25th Annual Infinite Dial Study: Online Radio TSL Up, Podcasts And Spotify Growing
March 9, 2017 at 1:57 PM (PT)
Results from TRITON DIGITAL and EDISON RESEARCH's 25th annual "Infinite Dial" study were unveiled during a webinar on THURSDAY (3/10), and while many of the media usage trends and data points were somewhat predictable, there were a few surprises as well.
Chief among them was the fact that after two years of decline, online radio TSL increased from 12:08 to 14:39, an all-time high. The presenters attributed that bump to the continued growth in smartphone listening.
In terms of what they were listening to, PANDORA continued to rule the roost, but SPOTIFY is making substantial gains (especially among 12-24s)while iHEARTRADIO and APPLE MUSIC declined. Overall, though, the data suggests that the entire space is growing and there's room for many competitors.
A more concerting trend was found in music discovery where AM/FM radio fell from second to third, behind YOUTUBE and Family/Friends. In 12-24, AM/FM drops to fourth behind SPOTIFY.
Podcasting looks like its coming into its own, as its familiarity level rose from 49% two years ago to 60% today. Approximately 67 million Americans (24%) -- the lion's share 25-54 -- listen to podcasts at least monthly.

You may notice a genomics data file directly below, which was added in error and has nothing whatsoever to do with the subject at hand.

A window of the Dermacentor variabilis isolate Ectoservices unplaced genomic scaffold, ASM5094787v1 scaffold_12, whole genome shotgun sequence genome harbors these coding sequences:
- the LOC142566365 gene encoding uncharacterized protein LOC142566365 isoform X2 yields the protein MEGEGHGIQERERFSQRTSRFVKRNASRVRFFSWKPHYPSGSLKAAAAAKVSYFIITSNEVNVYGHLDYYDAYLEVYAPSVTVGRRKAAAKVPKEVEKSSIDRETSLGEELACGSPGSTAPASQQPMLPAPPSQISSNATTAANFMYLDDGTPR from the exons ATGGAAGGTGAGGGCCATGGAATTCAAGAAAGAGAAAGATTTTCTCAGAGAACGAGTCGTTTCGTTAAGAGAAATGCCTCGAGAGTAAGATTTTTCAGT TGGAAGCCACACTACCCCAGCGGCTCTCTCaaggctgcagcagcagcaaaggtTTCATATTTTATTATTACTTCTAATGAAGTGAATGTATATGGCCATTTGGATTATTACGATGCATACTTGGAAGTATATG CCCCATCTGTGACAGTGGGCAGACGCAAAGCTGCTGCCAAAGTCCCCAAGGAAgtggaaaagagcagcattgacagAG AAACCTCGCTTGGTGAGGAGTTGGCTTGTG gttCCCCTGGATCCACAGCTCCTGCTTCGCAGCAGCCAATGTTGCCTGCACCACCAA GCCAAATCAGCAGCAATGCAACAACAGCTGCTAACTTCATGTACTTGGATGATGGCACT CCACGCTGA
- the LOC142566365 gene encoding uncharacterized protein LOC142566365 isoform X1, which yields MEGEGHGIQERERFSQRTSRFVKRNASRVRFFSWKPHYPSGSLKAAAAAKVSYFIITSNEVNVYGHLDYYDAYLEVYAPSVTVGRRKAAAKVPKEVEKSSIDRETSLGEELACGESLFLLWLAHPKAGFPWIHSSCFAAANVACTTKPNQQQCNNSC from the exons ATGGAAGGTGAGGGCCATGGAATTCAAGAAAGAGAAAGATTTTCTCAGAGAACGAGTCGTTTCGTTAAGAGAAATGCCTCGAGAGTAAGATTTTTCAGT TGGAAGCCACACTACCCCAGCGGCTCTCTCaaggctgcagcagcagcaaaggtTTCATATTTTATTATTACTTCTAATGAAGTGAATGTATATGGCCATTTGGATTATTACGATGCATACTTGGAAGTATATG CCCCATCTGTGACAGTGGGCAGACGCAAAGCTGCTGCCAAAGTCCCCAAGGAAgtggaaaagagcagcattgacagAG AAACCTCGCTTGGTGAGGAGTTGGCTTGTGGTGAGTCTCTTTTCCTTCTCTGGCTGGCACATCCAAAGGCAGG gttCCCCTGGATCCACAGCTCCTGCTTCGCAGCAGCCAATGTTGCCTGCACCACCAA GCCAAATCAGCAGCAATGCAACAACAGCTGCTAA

Social media usage is beginning to consolidate around a few platforms, with FACEBOOK still growing, but INSTAGRAM and SNAPCHAT are coming on strong -- especially in the 12-24s -- while TWITTER’s growth rate continues to decline ... especially with 12-24s.
Also notable: "Smart speakers" such as the AMAZON ECHO and GOOGLE HOME are starting to break through big time, and NETFLIX is now in 50% of American homes.
“The significant numbers we see for subscription products, such as NETFLIX and SPOTIFY, as well as the continued growth for platforms that are relatively ‘advertising-light,’ such as PANDORA and Podcasts, reflect a continued shift in the ability for advertisers to reach consumers with traditional, interruptive forms of advertising,” EDISON VP/Strategy TOM WEBSTER said. “Advertising models are going to have to adapt, and adapt quickly, to the American consumer’s increasing willingness to curate their own media mix and avoidance of traditional advertising messages.”
More data can be found here.